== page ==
Chapter10Accounting concepts and assumptions
After you have studied this chapter, you should be able to:Describe the assumptions which are made when recording accountingdataExplain why one set of financial statements has to serve manypurposesExplain the implications of objectivity and subjectivity in the context ofaccounting
Explain what accounting standards are and why theyexistExplain the underlying concepts ofaccountingExplain how the concepts and assumptions of materiality, going concern, comparability through consistency, prudence, accruals, separate determination, substance over form and other concepts and assumptions affect the recording and adjustment of accounting data and the reporting of accountinginformation
Objective of financial statements
Financial statements should provide information about the financial position, performance and changes in the finances of anentity.Financial statements should be useful to a wide range of users in making economicdecisions.Financial statements are prepared on the basis of established concepts and must adhere to the rules and procedures set down in regulations, called accountingstandards.
Financial accounting seeks objectivity and consistency in the preparation and presentation ofinformation.To achieve objectivity, a set of fundamental rules have been devised, laying down the way transactions arerecorded.These rules are known as accounting concepts and are enforced by their incorporation in accounting standardsissued.
Concepts – Historical cost
The historical cost concept requires that assets are normally shown at costprice.Cost price is the basis for valuation of theassets.
Concepts – Money measurement
The money measurement concept requires that accounting information is traditionally only concerned with facts that:(a) Canbe measured in monetaryunits.(b)Mostpeople will agree to the monetary value of thetransaction.
Concepts – Business entity
The business entity concept implied that the affairs of a business are to be treated as being quite separate from the non-business activities of its owner(s).Therefore, items recorded in the books of the business are restricted to the transactions of thebusiness.
Concepts – Dual aspect
The dual aspect concept states that there are two aspects of accounting – one represented by the assets of the business and the other by the claims againstthem.This concept can be summarised by a form of the accounting equation:
Concepts – Time interval
Thetime interval concept requires that an entity will prepare financial statements at regular intervals during theyear.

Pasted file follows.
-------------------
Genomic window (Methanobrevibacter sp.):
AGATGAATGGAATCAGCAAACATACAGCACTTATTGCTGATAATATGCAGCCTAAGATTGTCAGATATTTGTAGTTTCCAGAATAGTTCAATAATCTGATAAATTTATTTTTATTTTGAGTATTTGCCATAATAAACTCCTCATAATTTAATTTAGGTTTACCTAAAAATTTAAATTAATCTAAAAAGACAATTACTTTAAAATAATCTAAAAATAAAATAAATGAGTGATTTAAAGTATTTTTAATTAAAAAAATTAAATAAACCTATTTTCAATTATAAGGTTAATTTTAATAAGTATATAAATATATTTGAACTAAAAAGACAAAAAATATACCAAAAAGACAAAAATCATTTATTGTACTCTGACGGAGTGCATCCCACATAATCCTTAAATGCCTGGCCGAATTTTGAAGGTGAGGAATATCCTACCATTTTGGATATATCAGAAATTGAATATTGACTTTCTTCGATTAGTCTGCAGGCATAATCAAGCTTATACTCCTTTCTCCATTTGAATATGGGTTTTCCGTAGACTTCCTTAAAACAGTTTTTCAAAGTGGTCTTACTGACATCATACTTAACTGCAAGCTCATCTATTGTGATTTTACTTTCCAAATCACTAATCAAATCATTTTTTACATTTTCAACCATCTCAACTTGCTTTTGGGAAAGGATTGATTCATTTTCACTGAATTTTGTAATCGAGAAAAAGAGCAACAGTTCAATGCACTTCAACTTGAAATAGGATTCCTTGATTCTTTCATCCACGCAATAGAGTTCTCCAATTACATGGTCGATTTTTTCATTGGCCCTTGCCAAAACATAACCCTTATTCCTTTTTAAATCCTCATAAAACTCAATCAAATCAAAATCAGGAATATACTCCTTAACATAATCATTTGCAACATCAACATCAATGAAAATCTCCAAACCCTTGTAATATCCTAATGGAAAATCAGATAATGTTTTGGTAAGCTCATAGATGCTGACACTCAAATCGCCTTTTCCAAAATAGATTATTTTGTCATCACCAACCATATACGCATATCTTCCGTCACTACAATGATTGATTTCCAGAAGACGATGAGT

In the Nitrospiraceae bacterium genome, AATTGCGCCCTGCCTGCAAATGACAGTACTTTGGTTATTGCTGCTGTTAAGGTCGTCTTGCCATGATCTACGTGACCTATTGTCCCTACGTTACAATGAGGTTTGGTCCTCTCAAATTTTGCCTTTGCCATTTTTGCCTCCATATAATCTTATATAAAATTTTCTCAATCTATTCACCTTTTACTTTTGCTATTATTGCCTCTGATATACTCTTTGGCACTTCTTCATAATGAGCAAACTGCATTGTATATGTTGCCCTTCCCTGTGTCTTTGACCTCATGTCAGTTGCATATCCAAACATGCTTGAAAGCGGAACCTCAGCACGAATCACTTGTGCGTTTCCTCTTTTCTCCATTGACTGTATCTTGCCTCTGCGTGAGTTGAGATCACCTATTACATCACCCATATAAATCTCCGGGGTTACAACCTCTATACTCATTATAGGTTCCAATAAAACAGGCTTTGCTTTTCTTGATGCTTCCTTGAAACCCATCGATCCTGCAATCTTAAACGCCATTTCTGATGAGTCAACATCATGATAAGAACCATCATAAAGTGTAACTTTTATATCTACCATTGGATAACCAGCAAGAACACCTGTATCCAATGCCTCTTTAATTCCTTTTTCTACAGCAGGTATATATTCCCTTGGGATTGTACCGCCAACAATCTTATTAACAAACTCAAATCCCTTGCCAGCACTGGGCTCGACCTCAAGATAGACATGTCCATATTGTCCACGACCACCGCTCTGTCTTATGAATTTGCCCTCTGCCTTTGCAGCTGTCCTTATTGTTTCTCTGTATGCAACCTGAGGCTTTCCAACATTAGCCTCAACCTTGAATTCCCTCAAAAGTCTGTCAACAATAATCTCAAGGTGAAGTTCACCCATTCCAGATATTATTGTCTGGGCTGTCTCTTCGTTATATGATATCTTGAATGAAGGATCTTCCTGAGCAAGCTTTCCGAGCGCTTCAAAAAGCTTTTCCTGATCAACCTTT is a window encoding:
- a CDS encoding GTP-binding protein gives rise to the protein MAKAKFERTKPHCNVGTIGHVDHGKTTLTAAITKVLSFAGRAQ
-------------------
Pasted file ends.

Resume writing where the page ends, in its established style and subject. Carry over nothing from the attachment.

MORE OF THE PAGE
The accruals concept states that the effects of transaction and other events are recognised when they occur and they are recorded in the books and reported in the financial statements of the period to which theyrelate.This allows income and charges relating to the period to be taken into account by matching the income with theexpenditure.
Concepts – Going concern
The going concern concept assumes that the business will continue to operate for at least 12 months after the end of the reportingperiod.This concept should only be ignored if the business is going to close down in the near future, or if a shortage of cash makes it likely that the business will ceasetrading.
Qualitative characteristicsof financial statements
There are four principal qualitative characteristics:UnderstandabilityRelevanceReliabilityComparability
The quality of understandability
Informationin financial statementsshould be readily understandable byusers.
The quality of relevance
Information in financial statements must be relevant to users and influence their economicdecisionsThat which ismaterialis relevant and should be included.Informationis material if its omission or misstatement could influence the economic decisions ofusers
The quality of reliability
The information in the financial statements must be reliable – free from error and bias, and able to be depended upon:It must be a faithful representation oftransactions.Transactions must be accounted for and presented in accordance with their substance, not their legalform.Information must be free frombias.A degree of caution should be exercised when makingestimates.The information must becomplete.
The quality of comparability
The measurement and display of the financial effect of similar transactions and other events must be done in a consistent way throughout an entity and over time for that entity, and in a consistent way for differententities.Users must be informed of accounting policies used and anychanges.Financial statements must include corresponding information for precedingperiods.
Constraints on relevantand reliable information
Information must be reported in a timelymanner.The benefits of information should exceed the costs of obtainingit.The aim should be to achieve a balance among the characteristics that best meets the objective of financialstatements.
You should have nowlearnt:Why one set of financial statements has to serve manypurposesWhy the need for general agreement has given rise to the concepts and conventions that governaccountingThe implications of objectivity and subjectivity in the context ofaccounting
Whataccounting standards are and why theyexistThe assumptions which are made when recording accountingdataThe underlying concepts ofaccounting
How the concepts and assumptions of materiality, going concern, comparability through consistency, prudence, accruals, separate determination, substance over form, and other concepts and assumptions affect the recording and adjustment of accounting data and the reporting of accountinginformationThat an assumption is made that monetary measures remain stable,that isthat accounts are not normally adjusted for inflation ordeflation